For people who claim to have the neurological condition synesthesia, experiencing one sense (like tasting ice cream) will cause them to experience another sense (like seeing the color pink) involuntarily. Artist Kristin Texeira might be said to have synesthesia lite. "Color is what I see when I hear music, taste wine, or read the titles of short stories," the Massachusetts-born, Brooklyn-based artist explains on her website. "It is how I decipher new places when traveling, and the people I meet along the way." When Texeira mixes her oil paints and applies them to her compositions, what she's really doing is recounting a story, illustrating an experience, or mapping out a location.
Texeira, who cites Helen Frankenthaler and Ray Bradbury as major influences of her work, bases her paintings off interactions with people and places. She uses color as a vocabulary to tell stories and decode the world around her, painting to preserve memories and capture time. "I translate the essence of moments through color by mixing up the poetics of people and places," writes Texeira. "This process preserves memories as tangible 'maps.'" All it takes is one glance at her memory maps to get a grasp of the color-filled world Texeira experiences, and the delightful way she interprets it.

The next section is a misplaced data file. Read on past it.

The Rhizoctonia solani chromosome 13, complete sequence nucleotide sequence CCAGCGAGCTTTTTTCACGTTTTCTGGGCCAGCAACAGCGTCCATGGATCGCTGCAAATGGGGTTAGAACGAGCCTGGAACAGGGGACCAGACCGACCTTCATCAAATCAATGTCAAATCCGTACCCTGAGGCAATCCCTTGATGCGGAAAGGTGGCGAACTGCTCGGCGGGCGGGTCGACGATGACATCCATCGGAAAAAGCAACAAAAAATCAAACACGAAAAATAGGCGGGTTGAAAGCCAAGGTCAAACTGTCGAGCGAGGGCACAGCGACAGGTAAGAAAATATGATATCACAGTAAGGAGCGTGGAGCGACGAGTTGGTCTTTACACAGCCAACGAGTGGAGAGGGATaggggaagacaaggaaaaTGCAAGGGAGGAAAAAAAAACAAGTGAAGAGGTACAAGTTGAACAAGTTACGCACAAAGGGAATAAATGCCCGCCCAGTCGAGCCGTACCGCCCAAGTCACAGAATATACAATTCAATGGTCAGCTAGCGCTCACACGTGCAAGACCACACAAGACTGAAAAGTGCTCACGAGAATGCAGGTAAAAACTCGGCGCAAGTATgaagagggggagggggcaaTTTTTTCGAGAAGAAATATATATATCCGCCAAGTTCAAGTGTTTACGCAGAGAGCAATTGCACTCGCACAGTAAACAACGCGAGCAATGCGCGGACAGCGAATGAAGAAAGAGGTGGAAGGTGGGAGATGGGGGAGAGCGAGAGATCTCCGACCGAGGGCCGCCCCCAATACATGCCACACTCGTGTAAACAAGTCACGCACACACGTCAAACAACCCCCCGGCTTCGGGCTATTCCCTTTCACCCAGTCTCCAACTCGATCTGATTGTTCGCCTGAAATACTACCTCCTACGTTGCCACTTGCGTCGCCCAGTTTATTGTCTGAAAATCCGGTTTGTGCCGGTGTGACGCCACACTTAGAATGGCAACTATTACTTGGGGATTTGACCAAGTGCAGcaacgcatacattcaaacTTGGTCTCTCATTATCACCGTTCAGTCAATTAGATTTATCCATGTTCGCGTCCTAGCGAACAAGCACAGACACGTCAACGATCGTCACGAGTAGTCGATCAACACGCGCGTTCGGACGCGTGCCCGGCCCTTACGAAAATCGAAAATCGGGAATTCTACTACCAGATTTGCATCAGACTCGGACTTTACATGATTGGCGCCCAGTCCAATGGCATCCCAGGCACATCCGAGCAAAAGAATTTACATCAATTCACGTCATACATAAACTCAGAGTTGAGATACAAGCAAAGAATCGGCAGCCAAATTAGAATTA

Want a piece of Texeira's colorful work for yourself? Check out her prints, totes, and sweaters below!
"A Dream of Mont Saint Michel", $100.
X4 Variety Pack, $85.
"River" Tote Bag, $35.